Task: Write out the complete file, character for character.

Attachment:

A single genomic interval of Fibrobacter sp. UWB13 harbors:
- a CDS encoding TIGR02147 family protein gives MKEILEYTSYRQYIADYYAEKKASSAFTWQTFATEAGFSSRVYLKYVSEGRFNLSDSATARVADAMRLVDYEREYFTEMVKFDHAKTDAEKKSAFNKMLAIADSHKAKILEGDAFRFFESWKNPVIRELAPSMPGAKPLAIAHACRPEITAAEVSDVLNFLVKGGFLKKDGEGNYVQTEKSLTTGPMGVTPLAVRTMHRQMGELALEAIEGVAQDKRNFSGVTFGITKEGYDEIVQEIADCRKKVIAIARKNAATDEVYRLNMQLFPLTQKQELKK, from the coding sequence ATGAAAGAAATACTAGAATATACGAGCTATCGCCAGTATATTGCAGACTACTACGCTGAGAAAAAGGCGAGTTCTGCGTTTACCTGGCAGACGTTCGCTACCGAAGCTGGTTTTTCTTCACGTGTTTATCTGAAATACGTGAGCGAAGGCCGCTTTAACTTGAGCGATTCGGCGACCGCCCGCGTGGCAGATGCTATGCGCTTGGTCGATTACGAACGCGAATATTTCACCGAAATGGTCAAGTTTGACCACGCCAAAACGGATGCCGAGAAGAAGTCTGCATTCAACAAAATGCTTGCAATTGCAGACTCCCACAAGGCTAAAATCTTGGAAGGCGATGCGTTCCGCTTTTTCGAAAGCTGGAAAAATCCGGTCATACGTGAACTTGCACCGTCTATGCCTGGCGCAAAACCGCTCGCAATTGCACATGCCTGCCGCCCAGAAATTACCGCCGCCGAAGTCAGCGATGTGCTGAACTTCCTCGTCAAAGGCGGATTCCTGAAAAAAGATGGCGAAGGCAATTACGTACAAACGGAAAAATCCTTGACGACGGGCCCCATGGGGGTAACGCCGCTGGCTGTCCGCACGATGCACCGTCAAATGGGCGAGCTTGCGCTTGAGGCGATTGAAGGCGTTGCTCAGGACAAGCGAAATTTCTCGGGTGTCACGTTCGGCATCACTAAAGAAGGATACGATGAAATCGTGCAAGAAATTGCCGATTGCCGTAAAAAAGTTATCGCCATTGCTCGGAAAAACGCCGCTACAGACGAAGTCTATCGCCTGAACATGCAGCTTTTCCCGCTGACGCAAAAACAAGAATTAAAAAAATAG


A single genomic interval of Fibrobacter sp. UWB13 harbors:
- a CDS encoding TIGR02147 family protein gives MKEILEYTSYRQYIADYYAEKKASSAFTWQTFATEAGFSSRVYLKYVSEGRFNLSDSATARVADAMRLVDYEREYFTEMVKFDHAKTDAEKKSAFNKMLAIADSHKAKILEGDAFRFFESWKNPVIRELAPSMPGAKPLAIAHACRPEITAAEVSDVLNFLVKGGFLKKDGEGNYVQTEKSLTTGPMGVTPLAVRTMHRQMGELALEAIEGVAQDKRNFSGVTFGITKEGYDEIVQEIADCRKKVIAIARKNAATDEVYRLNMQLFPLTQKQELKK, from the coding sequence ATGAAAGAAATACTAGAATATACGAGCTATCGCCAGTATATTGCAGACTACTACGCTGAGAAAAAGGCGAGTTCTGCGTTTACCTGGCAGACGTTCGCTACCGAAGCTGGTTTTTCTTCACGTGTTTATCTGAAATACGTGAGCGAAGGCCGCTTTAACTTGAGCGATTCGGCGACCGCCCGCGTGGCAGATGCTATGCGCTTGGTCGATTACGAACGCGAATATTTCACCGAAATGGTCAAGTTTGACCACGCCAAAACGGATGCCGAGAAGAAGTCTGCATTCAACAAAATGCTTGCAATTGCAGACTCCCACAAGGCTAAAATCTTGGAAGGCGATGCGTTCCGCTTTTTCGAAAGCTGGAAAAATCCGGTCATACGTGAACTTGCACCGTCTATGCCTGGCGCAAAACCGCTCGCAATTGCACATGCCTGCCGCCCAGAAATTACCGCCGCCGAAGTCAGCGATGTGCTGAACTTCCTCGTCAAAGGCGGATTCCTGAAAAAAGATGGCGAAGGCAATTACGTACAAACGGAAAAATCCTTGACGACGGGCCCCATGGGGGTAACGCCGCTGGCTGTCCGCACGATGCACCGTCAAATGGGCGAGCTTGCGCTTGAGGCGATTGAAGGCGTTGCTCAGGACAAGCGAAATTTCTCGGGTGTCACGTTCGGCATCACTAAAGAAGGATACGATGAAATCGTGCAAGAAATTGCCGATTGCCGTAAAAAAGTTATCGCCATTGCTCGGAAAAACGCCGCTACAGACGAAGTCTATCGCCTGAACATGCAGCTTTTCCCGCTGACGCAAAAACAAGAATTAAAAAAATAG